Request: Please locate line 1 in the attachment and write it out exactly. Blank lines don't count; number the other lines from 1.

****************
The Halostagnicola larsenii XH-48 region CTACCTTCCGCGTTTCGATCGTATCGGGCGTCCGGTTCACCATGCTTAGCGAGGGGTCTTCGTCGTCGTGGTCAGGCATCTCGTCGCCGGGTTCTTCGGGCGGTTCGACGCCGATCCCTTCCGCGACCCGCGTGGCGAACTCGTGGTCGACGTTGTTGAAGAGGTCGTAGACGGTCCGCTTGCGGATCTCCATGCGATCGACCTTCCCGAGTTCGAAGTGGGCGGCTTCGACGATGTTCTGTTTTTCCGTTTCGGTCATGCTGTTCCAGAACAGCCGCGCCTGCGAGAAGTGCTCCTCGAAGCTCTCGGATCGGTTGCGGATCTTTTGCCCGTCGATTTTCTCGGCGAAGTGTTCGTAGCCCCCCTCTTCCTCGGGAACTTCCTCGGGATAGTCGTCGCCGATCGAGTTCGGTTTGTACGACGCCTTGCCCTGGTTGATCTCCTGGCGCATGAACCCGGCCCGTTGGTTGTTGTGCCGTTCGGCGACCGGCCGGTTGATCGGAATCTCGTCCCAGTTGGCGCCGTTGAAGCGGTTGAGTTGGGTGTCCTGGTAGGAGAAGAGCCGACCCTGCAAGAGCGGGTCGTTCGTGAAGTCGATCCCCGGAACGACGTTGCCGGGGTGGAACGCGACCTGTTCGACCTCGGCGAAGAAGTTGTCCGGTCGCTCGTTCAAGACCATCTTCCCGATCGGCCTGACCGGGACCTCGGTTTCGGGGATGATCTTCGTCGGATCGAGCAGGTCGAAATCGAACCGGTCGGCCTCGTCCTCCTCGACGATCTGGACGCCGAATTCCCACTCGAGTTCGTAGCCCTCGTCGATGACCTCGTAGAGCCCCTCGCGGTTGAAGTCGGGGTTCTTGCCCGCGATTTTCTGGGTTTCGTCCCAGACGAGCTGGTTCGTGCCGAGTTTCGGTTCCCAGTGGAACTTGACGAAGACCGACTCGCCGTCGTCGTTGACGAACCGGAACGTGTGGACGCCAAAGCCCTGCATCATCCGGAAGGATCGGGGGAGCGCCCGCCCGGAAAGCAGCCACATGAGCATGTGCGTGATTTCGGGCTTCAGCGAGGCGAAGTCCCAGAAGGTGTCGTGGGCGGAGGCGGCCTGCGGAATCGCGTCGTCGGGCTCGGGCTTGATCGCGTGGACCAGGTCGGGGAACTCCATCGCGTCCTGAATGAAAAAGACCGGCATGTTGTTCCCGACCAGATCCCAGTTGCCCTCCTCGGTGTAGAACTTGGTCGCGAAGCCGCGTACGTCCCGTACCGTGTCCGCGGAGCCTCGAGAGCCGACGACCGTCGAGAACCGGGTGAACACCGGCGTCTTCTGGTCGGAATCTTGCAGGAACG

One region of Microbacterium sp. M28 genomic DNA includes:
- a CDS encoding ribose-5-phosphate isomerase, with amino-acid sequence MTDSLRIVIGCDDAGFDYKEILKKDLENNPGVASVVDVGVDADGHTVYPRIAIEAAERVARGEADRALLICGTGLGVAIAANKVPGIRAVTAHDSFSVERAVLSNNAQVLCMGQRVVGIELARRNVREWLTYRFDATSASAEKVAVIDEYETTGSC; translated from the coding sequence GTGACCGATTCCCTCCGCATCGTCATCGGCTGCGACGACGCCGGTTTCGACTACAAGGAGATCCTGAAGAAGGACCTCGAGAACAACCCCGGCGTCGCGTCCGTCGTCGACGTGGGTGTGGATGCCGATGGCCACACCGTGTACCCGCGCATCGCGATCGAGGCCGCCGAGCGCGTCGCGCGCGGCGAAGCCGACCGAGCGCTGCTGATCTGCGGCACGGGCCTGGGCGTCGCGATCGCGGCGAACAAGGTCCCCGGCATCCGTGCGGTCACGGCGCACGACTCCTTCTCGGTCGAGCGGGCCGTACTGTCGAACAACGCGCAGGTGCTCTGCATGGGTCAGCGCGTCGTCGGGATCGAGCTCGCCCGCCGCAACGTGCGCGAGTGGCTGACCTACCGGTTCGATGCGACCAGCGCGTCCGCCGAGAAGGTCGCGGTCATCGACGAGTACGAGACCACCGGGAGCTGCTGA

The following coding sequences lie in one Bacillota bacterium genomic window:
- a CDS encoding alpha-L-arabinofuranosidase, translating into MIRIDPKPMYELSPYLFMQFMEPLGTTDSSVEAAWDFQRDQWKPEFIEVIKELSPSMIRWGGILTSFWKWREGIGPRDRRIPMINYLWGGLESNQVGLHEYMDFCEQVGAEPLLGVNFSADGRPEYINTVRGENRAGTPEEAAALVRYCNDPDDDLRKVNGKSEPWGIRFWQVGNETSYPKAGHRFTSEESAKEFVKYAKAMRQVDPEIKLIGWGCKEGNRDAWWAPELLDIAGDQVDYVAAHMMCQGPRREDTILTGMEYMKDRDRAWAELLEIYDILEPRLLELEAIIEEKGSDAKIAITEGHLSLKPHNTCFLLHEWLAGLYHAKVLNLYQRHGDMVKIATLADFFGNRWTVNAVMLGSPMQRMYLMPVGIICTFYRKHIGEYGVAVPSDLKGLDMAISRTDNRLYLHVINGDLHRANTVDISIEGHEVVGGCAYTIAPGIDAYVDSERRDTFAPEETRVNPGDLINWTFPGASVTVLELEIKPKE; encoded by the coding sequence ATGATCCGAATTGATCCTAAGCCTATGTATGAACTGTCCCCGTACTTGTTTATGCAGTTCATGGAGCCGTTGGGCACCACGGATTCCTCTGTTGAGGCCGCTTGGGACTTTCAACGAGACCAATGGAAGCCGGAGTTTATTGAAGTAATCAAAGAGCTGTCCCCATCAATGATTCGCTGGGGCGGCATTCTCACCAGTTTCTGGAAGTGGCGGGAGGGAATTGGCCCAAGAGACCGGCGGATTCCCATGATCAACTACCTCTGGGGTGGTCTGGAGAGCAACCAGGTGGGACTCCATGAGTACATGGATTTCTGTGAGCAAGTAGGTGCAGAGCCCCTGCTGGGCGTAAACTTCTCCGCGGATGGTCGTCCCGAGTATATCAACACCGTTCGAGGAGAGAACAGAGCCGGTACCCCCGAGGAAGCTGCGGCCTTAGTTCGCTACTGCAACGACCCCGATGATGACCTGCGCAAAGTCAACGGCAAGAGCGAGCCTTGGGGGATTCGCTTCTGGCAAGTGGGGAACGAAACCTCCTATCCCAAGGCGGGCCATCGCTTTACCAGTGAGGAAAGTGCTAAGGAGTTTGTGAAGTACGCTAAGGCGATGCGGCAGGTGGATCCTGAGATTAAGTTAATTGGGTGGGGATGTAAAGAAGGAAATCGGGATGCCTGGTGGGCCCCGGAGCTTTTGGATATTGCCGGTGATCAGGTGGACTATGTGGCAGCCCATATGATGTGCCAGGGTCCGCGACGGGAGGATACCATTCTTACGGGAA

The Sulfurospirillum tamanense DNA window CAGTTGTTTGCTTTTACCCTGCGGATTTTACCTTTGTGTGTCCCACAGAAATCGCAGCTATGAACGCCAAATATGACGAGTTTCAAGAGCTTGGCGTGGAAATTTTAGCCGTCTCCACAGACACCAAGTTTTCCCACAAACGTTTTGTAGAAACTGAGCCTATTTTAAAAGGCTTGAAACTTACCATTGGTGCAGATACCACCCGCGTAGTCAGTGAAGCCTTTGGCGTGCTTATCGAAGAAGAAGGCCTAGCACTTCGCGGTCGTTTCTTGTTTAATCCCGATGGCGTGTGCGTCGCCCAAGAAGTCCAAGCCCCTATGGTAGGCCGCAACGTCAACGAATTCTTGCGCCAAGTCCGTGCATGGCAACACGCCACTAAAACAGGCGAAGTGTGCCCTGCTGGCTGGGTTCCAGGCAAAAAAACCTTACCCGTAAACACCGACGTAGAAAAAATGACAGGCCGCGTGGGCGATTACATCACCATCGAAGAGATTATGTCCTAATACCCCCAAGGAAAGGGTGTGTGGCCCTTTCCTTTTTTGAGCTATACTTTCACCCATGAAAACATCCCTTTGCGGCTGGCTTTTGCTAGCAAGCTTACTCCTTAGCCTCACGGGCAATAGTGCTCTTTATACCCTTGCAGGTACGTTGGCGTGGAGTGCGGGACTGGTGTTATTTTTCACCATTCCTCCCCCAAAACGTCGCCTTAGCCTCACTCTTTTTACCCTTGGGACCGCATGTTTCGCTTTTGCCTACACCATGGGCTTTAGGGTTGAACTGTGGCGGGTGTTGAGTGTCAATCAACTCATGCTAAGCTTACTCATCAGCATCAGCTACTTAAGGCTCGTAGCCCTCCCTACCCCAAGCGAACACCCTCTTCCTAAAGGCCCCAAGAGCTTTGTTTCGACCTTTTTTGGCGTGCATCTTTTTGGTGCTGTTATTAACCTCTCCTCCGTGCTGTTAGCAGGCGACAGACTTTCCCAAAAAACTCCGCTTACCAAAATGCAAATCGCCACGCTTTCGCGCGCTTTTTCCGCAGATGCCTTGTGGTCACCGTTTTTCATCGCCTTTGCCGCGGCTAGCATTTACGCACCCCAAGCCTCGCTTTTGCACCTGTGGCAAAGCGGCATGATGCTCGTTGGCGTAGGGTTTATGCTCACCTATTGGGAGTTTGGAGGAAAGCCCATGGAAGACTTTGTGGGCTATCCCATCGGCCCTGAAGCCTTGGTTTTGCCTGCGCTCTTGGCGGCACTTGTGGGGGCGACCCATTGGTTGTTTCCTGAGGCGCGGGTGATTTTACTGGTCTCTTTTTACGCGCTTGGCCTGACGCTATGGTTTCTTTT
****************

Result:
The Halostagnicola larsenii XH-48 region CTACCTTCCGCGTTTCGATCGTATCGGGCGTCCGGTTCACCATGCTTAGCGAGGGGTCTTCGTCGTCGTGGTCAGGCATCTCGTCGCCGGGTTCTTCGGGCGGTTCGACGCCGATCCCTTCCGCGACCCGCGTGGCGAACTCGTGGTCGACGTTGTTGAAGAGGTCGTAGACGGTCCGCTTGCGGATCTCCATGCGATCGACCTTCCCGAGTTCGAAGTGGGCGGCTTCGACGATGTTCTGTTTTTCCGTTTCGGTCATGCTGTTCCAGAACAGCCGCGCCTGCGAGAAGTGCTCCTCGAAGCTCTCGGATCGGTTGCGGATCTTTTGCCCGTCGATTTTCTCGGCGAAGTGTTCGTAGCCCCCCTCTTCCTCGGGAACTTCCTCGGGATAGTCGTCGCCGATCGAGTTCGGTTTGTACGACGCCTTGCCCTGGTTGATCTCCTGGCGCATGAACCCGGCCCGTTGGTTGTTGTGCCGTTCGGCGACCGGCCGGTTGATCGGAATCTCGTCCCAGTTGGCGCCGTTGAAGCGGTTGAGTTGGGTGTCCTGGTAGGAGAAGAGCCGACCCTGCAAGAGCGGGTCGTTCGTGAAGTCGATCCCCGGAACGACGTTGCCGGGGTGGAACGCGACCTGTTCGACCTCGGCGAAGAAGTTGTCCGGTCGCTCGTTCAAGACCATCTTCCCGATCGGCCTGACCGGGACCTCGGTTTCGGGGATGATCTTCGTCGGATCGAGCAGGTCGAAATCGAACCGGTCGGCCTCGTCCTCCTCGACGATCTGGACGCCGAATTCCCACTCGAGTTCGTAGCCCTCGTCGATGACCTCGTAGAGCCCCTCGCGGTTGAAGTCGGGGTTCTTGCCCGCGATTTTCTGGGTTTCGTCCCAGACGAGCTGGTTCGTGCCGAGTTTCGGTTCCCAGTGGAACTTGACGAAGACCGACTCGCCGTCGTCGTTGACGAACCGGAACGTGTGGACGCCAAAGCCCTGCATCATCCGGAAGGATCGGGGGAGCGCCCGCCCGGAAAGCAGCCACATGAGCATGTGCGTGATTTCGGGCTTCAGCGAGGCGAAGTCCCAGAAGGTGTCGTGGGCGGAGGCGGCCTGCGGAATCGCGTCGTCGGGCTCGGGCTTGATCGCGTGGACCAGGTCGGGGAACTCCATCGCGTCCTGAATGAAAAAGACCGGCATGTTGTTCCCGACCAGATCCCAGTTGCCCTCCTCGGTGTAGAACTTGGTCGCGAAGCCGCGTACGTCCCGTACCGTGTCCGCGGAGCCTCGAGAGCCGACGACCGTCGAGAACCGGGTGAACACCGGCGTCTTCTGGTCGGAATCTTGCAGGAACG